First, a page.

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Bird watching comes naturally

Staff writer

Sometimes all it takes to be a bird-watcher is a good location. Maggie Schroeder and family found they had that just by looking out their farmhouse windows six miles west of Hillsboro.

“Ever since we moved here a few years ago I’ve noticed the birds,” Schroeder said. “There are more here than just your normal varieties. Just last year I put out a hummingbird feeder. I was sitting at our kitchen table with my mom and just caught a movement out of the corner of my eye. It was so exciting to see a hummingbird. I guess that’s when I realized I was an official bird nerd.”

Schroeder and her children, Brody, 10, and Maggie and Emma, both 8, saw a ruby-throated hummingbird at their syrup feeder last May. Just last week, they were excited to see a younger version of that same variety at their kitchen window feeder.

“Once again, I just caught a small movement out of the corner of my eye and there it was,” Schroeder said. “This one was very tiny, just a dinky little thing, but it was there drinking from the feeder.”

In the past year, the family put up several suit cage feeders and platform seed feeders for the birds. They even added an orange slice feeder made from an old muffin tin for the orioles.

“It is just so much fun to see a flash of color,” Schroeder said. “I run for the binoculars and the bird book. The kids get pretty excited too whenever we see something new.”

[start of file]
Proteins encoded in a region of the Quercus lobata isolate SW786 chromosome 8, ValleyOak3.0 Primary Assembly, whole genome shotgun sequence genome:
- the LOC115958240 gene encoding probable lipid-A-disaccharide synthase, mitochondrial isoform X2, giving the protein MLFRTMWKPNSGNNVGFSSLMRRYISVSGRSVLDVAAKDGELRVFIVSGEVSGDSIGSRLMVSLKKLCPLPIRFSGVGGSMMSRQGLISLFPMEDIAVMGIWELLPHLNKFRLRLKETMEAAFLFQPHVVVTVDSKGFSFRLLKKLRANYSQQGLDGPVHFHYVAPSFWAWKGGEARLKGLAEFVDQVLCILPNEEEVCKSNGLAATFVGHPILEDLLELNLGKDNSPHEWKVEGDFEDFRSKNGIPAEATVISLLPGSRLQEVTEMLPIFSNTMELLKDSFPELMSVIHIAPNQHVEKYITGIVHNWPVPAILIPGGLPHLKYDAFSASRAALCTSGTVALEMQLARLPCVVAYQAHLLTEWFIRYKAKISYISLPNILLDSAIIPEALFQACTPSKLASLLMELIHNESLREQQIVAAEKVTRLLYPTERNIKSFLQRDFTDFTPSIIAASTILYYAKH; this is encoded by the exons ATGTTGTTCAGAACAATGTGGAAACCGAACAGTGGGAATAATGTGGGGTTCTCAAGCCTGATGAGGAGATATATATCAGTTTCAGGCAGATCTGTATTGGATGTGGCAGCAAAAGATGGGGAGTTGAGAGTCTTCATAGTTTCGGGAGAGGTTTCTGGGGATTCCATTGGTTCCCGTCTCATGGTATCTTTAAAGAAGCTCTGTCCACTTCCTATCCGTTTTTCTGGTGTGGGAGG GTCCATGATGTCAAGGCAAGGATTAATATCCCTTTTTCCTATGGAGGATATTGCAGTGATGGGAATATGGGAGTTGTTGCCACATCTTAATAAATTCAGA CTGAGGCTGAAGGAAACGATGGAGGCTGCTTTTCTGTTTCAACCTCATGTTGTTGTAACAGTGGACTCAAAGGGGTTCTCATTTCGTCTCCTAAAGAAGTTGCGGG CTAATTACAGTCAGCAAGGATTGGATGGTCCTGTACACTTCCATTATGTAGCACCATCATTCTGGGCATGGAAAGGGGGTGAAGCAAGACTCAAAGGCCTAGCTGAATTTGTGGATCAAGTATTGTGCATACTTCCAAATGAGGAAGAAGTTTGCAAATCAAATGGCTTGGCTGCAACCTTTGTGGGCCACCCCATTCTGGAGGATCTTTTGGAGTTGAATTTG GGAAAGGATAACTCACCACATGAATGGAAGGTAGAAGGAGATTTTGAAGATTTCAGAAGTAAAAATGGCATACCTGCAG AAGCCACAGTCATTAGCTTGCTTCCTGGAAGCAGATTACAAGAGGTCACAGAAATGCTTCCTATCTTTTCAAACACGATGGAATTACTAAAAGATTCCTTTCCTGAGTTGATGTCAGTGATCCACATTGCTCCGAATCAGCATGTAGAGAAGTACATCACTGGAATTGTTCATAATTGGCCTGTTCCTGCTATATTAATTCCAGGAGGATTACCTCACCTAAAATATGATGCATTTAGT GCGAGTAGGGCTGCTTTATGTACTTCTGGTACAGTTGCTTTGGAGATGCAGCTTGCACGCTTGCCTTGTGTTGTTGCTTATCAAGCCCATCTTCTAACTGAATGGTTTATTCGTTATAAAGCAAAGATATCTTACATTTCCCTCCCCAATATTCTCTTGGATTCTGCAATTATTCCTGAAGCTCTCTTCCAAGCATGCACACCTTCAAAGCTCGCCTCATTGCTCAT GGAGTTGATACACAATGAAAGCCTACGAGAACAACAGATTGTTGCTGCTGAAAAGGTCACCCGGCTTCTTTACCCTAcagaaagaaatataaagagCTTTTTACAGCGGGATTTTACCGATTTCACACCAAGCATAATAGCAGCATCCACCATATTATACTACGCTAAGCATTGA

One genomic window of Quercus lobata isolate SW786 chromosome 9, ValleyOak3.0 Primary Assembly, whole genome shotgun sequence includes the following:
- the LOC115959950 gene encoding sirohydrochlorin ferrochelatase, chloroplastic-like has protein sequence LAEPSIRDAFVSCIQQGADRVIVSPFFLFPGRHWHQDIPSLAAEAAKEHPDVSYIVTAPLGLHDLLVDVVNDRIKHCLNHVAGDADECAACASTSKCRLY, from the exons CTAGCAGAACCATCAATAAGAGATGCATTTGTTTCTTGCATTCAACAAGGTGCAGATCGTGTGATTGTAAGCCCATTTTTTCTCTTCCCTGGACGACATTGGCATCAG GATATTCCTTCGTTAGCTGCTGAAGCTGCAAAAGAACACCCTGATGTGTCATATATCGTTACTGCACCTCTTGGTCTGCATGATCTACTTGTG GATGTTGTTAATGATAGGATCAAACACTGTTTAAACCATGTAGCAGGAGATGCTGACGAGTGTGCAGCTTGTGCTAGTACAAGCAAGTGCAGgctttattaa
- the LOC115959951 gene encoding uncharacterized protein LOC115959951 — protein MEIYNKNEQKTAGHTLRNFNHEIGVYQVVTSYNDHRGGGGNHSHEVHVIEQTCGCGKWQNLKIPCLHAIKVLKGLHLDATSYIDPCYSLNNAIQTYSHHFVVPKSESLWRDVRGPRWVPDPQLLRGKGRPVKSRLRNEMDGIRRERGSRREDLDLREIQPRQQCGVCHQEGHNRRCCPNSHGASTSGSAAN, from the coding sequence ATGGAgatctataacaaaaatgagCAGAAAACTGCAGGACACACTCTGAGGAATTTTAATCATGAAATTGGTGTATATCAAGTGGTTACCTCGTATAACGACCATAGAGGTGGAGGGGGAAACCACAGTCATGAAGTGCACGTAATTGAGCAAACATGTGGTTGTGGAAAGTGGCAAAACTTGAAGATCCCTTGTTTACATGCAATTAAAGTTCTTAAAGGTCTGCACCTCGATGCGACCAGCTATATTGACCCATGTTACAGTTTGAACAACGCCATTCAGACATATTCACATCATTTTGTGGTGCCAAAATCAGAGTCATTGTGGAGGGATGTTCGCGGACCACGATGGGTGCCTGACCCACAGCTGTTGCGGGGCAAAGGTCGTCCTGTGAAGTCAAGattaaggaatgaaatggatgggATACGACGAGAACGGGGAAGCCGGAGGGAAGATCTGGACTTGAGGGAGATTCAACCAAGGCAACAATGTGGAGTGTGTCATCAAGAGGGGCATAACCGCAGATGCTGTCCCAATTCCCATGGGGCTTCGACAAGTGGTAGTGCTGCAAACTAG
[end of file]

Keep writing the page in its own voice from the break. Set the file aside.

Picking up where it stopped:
Mallory Schroeder said she liked looking for hummingbirds best, while her twin Emma preferred chickadees. Brody liked the bluebirds and the blue jays that frequent trees around the house, and Maggie said she was always on the lookout for any rare migratory birds.

“We helped clean up at the reservoir this year and someone in our team saw a yellow-rumped warbler,” Maggie Schroeder said. “Now we are always joking about looking for the yellow-rumped warbler.”

Schroeder said her husband, Jeremy, even takes notice of the birds now, though he might not admit it.

“We were eating breakfast one day and there was a cardinal at the feeder outside our kitchen window,” Maggie Schroeder said. “He remarked that sure was a neat-looking bird.”

Schroeder said the cardinals made an additional impression on her husband.

“I actually saw the male cardinal eating the seeds and then flying to where the female was and feeding her,” she said. “I told him thought that was so romantic. A few hours later, when I was resting on the couch he came over and fed me M & M’s. It was so funny.”

In addition to seeing hummingbirds, bluebirds, blue jays, chickadees and cardinals at their feeding stations, Schroeder said many different kinds of woodpeckers were showing up.

“We’ve identified downy, red-headed (those were cool), red-bellied, and hairy woodpeckers,” she said. “The hairy ones have a little bristle or fuzz on the top of their beak covering their nostrils to keep the wood dust out of their sinuses.”

Schroeder said she uses a book called Birds of Kansas Field Guide by Stan Tequila to help her and the kids identify what they see.

“Whenever we hear a different call we run for the binoculars to try and find it and identify it,” she said.

On a recent camping trip to Marion Reservoir, Schroeder said they were lucky enough to see Canada geese, adults and babies.

“They were so cute,” she said. “Watching birds has become a very interesting pass-time for all of us.”

Last modified May 9, 2012

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